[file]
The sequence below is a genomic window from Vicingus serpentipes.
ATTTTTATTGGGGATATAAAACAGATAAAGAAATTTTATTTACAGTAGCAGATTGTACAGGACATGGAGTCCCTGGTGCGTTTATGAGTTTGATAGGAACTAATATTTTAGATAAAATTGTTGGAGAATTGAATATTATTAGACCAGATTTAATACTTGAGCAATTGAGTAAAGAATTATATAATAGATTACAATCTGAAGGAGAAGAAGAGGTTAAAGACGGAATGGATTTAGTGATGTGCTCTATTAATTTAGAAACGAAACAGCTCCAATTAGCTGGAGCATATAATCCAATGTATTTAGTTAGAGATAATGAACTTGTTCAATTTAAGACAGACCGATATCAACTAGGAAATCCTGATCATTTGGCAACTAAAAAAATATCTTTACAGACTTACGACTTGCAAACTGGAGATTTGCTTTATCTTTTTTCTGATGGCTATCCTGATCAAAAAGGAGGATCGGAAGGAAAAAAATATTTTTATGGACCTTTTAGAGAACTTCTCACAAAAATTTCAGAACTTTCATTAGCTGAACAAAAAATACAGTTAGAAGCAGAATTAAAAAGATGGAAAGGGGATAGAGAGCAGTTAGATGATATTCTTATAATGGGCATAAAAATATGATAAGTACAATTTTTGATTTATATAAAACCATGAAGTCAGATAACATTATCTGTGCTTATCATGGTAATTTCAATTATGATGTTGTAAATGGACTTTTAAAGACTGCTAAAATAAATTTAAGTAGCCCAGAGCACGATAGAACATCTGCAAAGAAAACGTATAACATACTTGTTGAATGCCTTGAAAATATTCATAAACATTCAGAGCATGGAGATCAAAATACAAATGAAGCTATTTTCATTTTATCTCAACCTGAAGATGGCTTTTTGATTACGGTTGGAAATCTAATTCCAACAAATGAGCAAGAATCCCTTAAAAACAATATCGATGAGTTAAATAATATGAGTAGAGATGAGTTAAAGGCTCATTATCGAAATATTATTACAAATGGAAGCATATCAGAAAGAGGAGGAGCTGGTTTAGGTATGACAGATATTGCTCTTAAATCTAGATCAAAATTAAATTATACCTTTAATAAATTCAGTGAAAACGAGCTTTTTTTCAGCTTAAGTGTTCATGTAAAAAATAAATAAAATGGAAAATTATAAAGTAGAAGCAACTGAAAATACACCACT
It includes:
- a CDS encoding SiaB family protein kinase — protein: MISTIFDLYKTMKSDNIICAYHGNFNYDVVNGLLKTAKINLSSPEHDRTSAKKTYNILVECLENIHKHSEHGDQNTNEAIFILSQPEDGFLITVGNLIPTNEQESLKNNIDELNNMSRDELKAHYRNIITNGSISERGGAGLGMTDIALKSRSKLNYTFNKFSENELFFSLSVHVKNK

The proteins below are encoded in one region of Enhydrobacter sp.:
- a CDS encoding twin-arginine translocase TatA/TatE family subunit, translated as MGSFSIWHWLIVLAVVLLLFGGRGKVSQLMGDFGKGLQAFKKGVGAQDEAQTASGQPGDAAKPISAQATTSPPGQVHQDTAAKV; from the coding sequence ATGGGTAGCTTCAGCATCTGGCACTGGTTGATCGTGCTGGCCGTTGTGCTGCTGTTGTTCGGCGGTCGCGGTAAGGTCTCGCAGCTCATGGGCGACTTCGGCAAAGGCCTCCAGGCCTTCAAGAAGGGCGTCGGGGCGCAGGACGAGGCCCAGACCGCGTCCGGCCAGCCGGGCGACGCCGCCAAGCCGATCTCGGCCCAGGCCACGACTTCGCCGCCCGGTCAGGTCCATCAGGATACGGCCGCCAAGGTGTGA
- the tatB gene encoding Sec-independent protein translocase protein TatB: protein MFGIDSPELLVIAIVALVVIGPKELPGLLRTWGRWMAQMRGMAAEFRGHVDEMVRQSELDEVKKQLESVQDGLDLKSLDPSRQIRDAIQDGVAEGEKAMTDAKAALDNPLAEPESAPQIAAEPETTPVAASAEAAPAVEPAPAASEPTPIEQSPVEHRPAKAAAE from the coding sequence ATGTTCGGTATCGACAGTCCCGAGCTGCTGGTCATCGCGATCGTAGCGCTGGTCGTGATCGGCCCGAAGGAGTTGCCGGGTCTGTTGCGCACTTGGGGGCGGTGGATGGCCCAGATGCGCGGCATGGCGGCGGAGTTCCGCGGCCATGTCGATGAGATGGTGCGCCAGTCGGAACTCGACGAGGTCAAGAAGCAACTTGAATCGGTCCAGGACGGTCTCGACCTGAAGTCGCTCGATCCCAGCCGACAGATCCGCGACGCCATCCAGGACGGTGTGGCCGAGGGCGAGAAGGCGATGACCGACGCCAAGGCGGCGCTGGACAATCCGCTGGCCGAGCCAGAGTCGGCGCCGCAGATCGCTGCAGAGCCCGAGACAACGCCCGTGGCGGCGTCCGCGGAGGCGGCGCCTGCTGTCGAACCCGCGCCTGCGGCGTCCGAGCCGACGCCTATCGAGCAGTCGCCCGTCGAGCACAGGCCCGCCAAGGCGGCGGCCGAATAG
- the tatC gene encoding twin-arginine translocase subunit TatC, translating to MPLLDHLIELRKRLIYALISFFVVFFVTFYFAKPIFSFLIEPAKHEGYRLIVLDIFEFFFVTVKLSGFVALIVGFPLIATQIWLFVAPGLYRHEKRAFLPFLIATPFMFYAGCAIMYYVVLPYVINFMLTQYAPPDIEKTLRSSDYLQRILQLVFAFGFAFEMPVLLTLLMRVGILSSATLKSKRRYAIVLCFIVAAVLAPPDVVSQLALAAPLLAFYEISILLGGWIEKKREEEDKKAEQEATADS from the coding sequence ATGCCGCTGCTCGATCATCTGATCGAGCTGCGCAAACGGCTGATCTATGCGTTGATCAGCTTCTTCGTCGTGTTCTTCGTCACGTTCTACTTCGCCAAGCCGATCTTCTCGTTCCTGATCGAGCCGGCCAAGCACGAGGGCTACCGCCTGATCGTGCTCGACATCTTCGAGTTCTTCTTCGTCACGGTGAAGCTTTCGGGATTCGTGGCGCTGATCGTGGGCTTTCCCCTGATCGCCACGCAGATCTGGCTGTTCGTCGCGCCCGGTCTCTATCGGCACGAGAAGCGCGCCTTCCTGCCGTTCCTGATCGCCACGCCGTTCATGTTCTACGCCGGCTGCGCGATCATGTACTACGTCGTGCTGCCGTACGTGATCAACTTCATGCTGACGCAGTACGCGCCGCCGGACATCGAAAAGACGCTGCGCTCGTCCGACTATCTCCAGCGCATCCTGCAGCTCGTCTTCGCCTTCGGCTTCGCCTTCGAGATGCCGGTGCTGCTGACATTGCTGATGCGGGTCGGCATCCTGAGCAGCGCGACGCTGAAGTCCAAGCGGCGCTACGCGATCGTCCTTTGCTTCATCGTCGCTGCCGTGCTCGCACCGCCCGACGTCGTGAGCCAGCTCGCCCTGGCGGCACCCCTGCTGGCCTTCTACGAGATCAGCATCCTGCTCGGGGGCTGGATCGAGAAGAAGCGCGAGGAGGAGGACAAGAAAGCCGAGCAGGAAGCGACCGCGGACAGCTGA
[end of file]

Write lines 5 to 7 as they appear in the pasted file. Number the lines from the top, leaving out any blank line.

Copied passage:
The proteins below are encoded in one region of Enhydrobacter sp.:
- a CDS encoding twin-arginine translocase TatA/TatE family subunit, translated as MGSFSIWHWLIVLAVVLLLFGGRGKVSQLMGDFGKGLQAFKKGVGAQDEAQTASGQPGDAAKPISAQATTSPPGQVHQDTAAKV; from the coding sequence ATGGGTAGCTTCAGCATCTGGCACTGGTTGATCGTGCTGGCCGTTGTGCTGCTGTTGTTCGGCGGTCGCGGTAAGGTCTCGCAGCTCATGGGCGACTTCGGCAAAGGCCTCCAGGCCTTCAAGAAGGGCGTCGGGGCGCAGGACGAGGCCCAGACCGCGTCCGGCCAGCCGGGCGACGCCGCCAAGCCGATCTCGGCCCAGGCCACGACTTCGCCGCCCGGTCAGGTCCATCAGGATACGGCCGCCAAGGTGTGA
- the tatB gene encoding Sec-independent protein translocase protein TatB: protein MFGIDSPELLVIAIVALVVIGPKELPGLLRTWGRWMAQMRGMAAEFRGHVDEMVRQSELDEVKKQLESVQDGLDLKSLDPSRQIRDAIQDGVAEGEKAMTDAKAALDNPLAEPESAPQIAAEPETTPVAASAEAAPAVEPAPAASEPTPIEQSPVEHRPAKAAAE from the coding sequence ATGTTCGGTATCGACAGTCCCGAGCTGCTGGTCATCGCGATCGTAGCGCTGGTCGTGATCGGCCCGAAGGAGTTGCCGGGTCTGTTGCGCACTTGGGGGCGGTGGATGGCCCAGATGCGCGGCATGGCGGCGGAGTTCCGCGGCCATGTCGATGAGATGGTGCGCCAGTCGGAACTCGACGAGGTCAAGAAGCAACTTGAATCGGTCCAGGACGGTCTCGACCTGAAGTCGCTCGATCCCAGCCGACAGATCCGCGACGCCATCCAGGACGGTGTGGCCGAGGGCGAGAAGGCGATGACCGACGCCAAGGCGGCGCTGGACAATCCGCTGGCCGAGCCAGAGTCGGCGCCGCAGATCGCTGCAGAGCCCGAGACAACGCCCGTGGCGGCGTCCGCGGAGGCGGCGCCTGCTGTCGAACCCGCGCCTGCGGCGTCCGAGCCGACGCCTATCGAGCAGTCGCCCGTCGAGCACAGGCCCGCCAAGGCGGCGGCCGAATAG